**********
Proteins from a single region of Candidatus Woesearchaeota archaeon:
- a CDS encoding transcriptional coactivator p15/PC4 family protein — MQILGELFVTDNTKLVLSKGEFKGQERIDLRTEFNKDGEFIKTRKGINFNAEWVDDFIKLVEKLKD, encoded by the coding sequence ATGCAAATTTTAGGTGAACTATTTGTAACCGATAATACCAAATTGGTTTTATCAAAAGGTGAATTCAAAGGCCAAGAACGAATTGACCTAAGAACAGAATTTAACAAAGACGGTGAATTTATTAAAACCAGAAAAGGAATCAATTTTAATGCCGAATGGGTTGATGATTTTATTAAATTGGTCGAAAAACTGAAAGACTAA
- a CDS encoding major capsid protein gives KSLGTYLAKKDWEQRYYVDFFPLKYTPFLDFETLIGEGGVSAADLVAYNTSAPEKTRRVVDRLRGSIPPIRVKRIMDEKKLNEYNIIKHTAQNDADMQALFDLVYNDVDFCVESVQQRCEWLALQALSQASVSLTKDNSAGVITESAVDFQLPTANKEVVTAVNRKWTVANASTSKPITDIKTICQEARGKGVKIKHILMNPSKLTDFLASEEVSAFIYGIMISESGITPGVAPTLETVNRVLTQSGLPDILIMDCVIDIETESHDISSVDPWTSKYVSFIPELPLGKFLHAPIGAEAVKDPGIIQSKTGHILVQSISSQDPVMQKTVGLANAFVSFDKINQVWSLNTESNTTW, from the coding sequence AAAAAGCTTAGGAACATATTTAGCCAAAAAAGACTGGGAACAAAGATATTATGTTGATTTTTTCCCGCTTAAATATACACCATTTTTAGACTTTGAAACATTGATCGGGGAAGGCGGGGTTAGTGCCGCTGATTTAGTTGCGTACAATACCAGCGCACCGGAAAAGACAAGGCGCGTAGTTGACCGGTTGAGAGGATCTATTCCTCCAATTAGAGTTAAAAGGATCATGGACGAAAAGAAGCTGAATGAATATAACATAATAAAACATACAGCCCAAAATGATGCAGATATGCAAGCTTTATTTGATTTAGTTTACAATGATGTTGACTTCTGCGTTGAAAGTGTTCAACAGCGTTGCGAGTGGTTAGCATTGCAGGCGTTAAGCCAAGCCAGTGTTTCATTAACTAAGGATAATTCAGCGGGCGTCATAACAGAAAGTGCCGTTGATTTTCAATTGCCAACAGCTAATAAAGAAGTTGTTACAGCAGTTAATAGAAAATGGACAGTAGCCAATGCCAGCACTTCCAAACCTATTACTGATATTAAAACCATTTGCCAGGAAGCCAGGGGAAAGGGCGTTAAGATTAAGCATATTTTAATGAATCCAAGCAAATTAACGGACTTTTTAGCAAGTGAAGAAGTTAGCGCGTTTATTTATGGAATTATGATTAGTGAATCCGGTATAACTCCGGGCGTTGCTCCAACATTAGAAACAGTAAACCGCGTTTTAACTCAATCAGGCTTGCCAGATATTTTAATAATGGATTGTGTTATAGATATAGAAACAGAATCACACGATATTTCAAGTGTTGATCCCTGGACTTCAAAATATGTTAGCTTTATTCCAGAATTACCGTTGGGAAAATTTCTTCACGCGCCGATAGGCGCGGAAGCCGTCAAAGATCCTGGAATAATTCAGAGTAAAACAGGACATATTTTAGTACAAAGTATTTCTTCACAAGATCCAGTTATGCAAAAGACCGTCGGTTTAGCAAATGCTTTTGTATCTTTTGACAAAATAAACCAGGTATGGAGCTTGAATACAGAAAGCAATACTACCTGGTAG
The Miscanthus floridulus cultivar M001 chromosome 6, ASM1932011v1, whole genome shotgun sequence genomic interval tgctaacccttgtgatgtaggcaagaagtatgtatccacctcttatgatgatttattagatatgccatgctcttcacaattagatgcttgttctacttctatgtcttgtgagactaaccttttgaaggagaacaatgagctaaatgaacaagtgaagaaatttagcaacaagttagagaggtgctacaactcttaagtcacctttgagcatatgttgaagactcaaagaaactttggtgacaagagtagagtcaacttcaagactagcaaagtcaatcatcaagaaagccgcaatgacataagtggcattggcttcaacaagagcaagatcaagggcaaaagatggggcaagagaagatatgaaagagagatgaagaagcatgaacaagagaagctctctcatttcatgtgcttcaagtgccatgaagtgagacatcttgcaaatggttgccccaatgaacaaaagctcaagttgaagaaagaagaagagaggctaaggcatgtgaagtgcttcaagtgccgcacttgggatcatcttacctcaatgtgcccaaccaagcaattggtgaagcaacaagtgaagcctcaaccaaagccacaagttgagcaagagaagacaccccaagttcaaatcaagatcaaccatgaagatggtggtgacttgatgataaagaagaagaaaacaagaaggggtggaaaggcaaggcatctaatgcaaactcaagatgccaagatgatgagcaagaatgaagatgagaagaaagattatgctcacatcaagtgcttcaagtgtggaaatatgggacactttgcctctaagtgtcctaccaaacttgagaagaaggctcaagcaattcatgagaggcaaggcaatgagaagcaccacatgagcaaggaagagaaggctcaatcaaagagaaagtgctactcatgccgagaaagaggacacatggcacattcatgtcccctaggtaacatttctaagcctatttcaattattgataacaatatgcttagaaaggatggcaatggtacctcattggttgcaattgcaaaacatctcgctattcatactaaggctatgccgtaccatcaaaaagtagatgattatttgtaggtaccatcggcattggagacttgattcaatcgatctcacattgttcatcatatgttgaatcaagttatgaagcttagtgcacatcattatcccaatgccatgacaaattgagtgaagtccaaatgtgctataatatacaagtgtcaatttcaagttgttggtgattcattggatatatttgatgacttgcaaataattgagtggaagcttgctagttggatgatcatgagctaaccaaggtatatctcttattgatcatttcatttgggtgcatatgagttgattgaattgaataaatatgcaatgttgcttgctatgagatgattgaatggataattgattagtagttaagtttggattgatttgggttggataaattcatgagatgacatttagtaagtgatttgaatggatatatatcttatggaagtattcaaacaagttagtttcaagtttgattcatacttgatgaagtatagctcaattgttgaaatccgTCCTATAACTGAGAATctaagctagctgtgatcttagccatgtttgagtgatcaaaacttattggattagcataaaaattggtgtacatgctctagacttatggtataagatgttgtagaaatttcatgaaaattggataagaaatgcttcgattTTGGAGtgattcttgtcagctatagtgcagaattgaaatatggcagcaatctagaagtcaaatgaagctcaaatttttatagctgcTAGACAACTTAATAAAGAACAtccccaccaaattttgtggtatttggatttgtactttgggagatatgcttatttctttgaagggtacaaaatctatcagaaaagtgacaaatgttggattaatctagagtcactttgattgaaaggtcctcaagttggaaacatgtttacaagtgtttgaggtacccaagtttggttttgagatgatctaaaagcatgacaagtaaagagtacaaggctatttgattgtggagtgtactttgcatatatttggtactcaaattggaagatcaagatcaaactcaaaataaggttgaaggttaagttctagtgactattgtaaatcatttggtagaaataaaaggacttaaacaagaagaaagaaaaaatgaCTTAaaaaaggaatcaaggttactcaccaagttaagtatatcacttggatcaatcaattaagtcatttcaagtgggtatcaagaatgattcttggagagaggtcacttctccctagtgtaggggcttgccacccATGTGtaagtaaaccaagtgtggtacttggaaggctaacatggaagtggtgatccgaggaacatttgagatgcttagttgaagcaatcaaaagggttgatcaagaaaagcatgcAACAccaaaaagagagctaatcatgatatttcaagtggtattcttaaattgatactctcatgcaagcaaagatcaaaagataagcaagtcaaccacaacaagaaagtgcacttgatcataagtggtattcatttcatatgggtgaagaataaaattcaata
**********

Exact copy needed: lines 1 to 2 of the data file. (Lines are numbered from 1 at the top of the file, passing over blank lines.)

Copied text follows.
Proteins from a single region of Candidatus Woesearchaeota archaeon:
- a CDS encoding transcriptional coactivator p15/PC4 family protein — MQILGELFVTDNTKLVLSKGEFKGQERIDLRTEFNKDGEFIKTRKGINFNAEWVDDFIKLVEKLKD, encoded by the coding sequence ATGCAAATTTTAGGTGAACTATTTGTAACCGATAATACCAAATTGGTTTTATCAAAAGGTGAATTCAAAGGCCAAGAACGAATTGACCTAAGAACAGAATTTAACAAAGACGGTGAATTTATTAAAACCAGAAAAGGAATCAATTTTAATGCCGAATGGGTTGATGATTTTATTAAATTGGTCGAAAAACTGAAAGACTAA